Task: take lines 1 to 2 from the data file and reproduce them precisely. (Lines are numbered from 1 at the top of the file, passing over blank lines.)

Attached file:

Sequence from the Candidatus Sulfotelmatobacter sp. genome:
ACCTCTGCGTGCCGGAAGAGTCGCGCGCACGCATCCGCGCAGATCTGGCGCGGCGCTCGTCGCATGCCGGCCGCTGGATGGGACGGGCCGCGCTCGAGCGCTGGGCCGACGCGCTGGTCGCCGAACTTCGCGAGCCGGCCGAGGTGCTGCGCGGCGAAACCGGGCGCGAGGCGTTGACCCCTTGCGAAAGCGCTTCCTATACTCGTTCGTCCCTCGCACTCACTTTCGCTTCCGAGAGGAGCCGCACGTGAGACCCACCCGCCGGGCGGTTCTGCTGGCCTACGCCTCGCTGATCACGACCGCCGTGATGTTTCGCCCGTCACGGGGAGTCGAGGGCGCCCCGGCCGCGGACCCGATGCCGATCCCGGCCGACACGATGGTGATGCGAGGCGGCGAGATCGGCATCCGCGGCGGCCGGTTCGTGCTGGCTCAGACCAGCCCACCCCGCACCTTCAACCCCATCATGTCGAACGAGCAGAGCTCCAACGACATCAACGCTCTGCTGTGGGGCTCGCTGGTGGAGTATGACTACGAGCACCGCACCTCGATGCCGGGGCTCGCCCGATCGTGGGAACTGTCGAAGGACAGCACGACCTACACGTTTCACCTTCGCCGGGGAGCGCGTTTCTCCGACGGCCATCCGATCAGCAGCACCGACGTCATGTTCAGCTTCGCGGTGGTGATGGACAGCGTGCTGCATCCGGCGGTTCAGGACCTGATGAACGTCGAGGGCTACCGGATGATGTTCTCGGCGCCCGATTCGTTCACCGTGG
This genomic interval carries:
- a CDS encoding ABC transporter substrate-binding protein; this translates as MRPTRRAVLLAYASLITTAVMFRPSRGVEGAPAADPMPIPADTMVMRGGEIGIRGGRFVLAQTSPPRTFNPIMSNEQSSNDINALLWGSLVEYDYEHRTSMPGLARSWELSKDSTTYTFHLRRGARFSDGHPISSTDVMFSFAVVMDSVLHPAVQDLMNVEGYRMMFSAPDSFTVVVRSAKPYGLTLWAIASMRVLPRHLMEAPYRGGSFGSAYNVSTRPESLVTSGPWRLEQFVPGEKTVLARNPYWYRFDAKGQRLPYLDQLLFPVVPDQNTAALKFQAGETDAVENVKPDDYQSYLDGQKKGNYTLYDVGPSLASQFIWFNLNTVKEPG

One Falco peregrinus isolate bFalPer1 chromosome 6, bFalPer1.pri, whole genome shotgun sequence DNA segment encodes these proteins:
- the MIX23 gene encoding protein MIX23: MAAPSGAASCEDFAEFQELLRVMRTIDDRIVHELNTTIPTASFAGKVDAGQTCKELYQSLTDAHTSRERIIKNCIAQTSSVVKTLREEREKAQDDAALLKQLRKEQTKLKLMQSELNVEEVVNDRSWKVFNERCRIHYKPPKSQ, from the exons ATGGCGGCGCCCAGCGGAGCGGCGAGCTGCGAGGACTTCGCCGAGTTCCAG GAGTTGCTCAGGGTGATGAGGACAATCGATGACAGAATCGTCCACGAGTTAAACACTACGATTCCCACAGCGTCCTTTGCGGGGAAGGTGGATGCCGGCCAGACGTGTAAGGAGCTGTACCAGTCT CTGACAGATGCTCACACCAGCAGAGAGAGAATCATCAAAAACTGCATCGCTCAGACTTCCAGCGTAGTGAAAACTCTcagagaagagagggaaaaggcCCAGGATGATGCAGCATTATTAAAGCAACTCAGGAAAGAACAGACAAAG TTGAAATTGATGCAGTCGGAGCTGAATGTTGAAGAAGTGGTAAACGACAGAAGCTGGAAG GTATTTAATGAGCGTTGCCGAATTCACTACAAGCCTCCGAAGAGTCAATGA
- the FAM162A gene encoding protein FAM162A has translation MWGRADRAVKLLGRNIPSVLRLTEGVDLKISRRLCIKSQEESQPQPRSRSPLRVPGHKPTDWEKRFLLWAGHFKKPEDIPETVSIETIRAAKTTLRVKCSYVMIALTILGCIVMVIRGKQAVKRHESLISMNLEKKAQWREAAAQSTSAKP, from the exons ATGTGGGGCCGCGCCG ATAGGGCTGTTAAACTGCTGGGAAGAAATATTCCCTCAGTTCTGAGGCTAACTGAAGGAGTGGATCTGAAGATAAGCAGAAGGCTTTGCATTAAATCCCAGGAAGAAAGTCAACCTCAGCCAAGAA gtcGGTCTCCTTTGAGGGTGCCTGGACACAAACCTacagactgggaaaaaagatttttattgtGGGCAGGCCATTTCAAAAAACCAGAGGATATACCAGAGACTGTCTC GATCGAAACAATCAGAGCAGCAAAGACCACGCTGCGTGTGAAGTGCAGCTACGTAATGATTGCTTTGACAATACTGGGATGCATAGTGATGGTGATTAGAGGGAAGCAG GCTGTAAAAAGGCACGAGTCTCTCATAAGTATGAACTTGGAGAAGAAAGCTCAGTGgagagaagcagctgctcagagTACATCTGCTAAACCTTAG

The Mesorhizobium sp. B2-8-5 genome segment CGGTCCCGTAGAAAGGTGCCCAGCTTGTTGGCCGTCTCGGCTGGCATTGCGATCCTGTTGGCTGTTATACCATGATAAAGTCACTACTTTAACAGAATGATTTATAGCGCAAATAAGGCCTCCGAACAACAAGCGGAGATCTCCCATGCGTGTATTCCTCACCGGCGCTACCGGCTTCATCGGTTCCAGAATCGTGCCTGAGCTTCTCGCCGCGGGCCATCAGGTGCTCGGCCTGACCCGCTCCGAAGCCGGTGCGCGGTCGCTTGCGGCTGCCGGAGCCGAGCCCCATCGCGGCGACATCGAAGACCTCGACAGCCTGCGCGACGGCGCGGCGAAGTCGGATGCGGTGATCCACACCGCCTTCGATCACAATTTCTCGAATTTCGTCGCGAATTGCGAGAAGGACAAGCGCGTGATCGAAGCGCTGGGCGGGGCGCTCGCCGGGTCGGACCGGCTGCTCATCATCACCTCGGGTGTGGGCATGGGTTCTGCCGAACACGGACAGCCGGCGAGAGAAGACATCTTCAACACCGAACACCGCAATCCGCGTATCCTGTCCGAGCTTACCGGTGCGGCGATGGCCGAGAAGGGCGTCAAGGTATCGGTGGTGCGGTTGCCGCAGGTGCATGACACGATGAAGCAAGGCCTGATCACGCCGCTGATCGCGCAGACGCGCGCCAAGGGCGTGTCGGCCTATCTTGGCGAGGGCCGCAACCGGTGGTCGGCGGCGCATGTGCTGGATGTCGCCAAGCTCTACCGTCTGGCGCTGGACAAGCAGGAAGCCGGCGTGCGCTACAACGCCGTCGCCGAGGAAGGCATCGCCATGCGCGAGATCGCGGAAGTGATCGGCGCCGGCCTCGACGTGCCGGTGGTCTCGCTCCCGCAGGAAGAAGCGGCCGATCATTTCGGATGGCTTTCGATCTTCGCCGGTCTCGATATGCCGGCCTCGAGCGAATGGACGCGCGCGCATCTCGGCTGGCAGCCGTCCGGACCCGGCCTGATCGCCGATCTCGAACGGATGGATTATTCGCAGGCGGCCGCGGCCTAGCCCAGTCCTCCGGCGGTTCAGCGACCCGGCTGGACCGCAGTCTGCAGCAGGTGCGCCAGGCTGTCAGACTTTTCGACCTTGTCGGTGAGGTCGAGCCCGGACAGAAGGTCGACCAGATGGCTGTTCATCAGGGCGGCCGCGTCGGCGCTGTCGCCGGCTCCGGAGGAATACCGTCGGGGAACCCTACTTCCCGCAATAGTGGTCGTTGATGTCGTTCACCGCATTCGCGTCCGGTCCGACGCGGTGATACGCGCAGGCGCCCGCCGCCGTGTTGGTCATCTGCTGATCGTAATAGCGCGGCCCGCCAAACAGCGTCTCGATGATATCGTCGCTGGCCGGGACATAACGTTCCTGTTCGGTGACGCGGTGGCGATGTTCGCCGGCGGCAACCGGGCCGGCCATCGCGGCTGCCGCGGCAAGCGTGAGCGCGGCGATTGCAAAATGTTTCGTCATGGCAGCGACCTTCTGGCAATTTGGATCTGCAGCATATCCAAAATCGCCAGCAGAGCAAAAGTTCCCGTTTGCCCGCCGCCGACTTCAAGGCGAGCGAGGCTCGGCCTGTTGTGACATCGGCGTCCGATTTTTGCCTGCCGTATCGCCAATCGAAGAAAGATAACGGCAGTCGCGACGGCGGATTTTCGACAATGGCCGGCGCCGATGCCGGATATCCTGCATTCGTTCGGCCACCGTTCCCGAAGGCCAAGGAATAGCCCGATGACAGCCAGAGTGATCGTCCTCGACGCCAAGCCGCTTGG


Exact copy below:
Sequence from the Candidatus Sulfotelmatobacter sp. genome:
ACCTCTGCGTGCCGGAAGAGTCGCGCGCACGCATCCGCGCAGATCTGGCGCGGCGCTCGTCGCATGCCGGCCGCTGGATGGGACGGGCCGCGCTCGAGCGCTGGGCCGACGCGCTGGTCGCCGAACTTCGCGAGCCGGCCGAGGTGCTGCGCGGCGAAACCGGGCGCGAGGCGTTGACCCCTTGCGAAAGCGCTTCCTATACTCGTTCGTCCCTCGCACTCACTTTCGCTTCCGAGAGGAGCCGCACGTGAGACCCACCCGCCGGGCGGTTCTGCTGGCCTACGCCTCGCTGATCACGACCGCCGTGATGTTTCGCCCGTCACGGGGAGTCGAGGGCGCCCCGGCCGCGGACCCGATGCCGATCCCGGCCGACACGATGGTGATGCGAGGCGGCGAGATCGGCATCCGCGGCGGCCGGTTCGTGCTGGCTCAGACCAGCCCACCCCGCACCTTCAACCCCATCATGTCGAACGAGCAGAGCTCCAACGACATCAACGCTCTGCTGTGGGGCTCGCTGGTGGAGTATGACTACGAGCACCGCACCTCGATGCCGGGGCTCGCCCGATCGTGGGAACTGTCGAAGGACAGCACGACCTACACGTTTCACCTTCGCCGGGGAGCGCGTTTCTCCGACGGCCATCCGATCAGCAGCACCGACGTCATGTTCAGCTTCGCGGTGGTGATGGACAGCGTGCTGCATCCGGCGGTTCAGGACCTGATGAACGTCGAGGGCTACCGGATGATGTTCTCGGCGCCCGATTCGTTCACCGTGG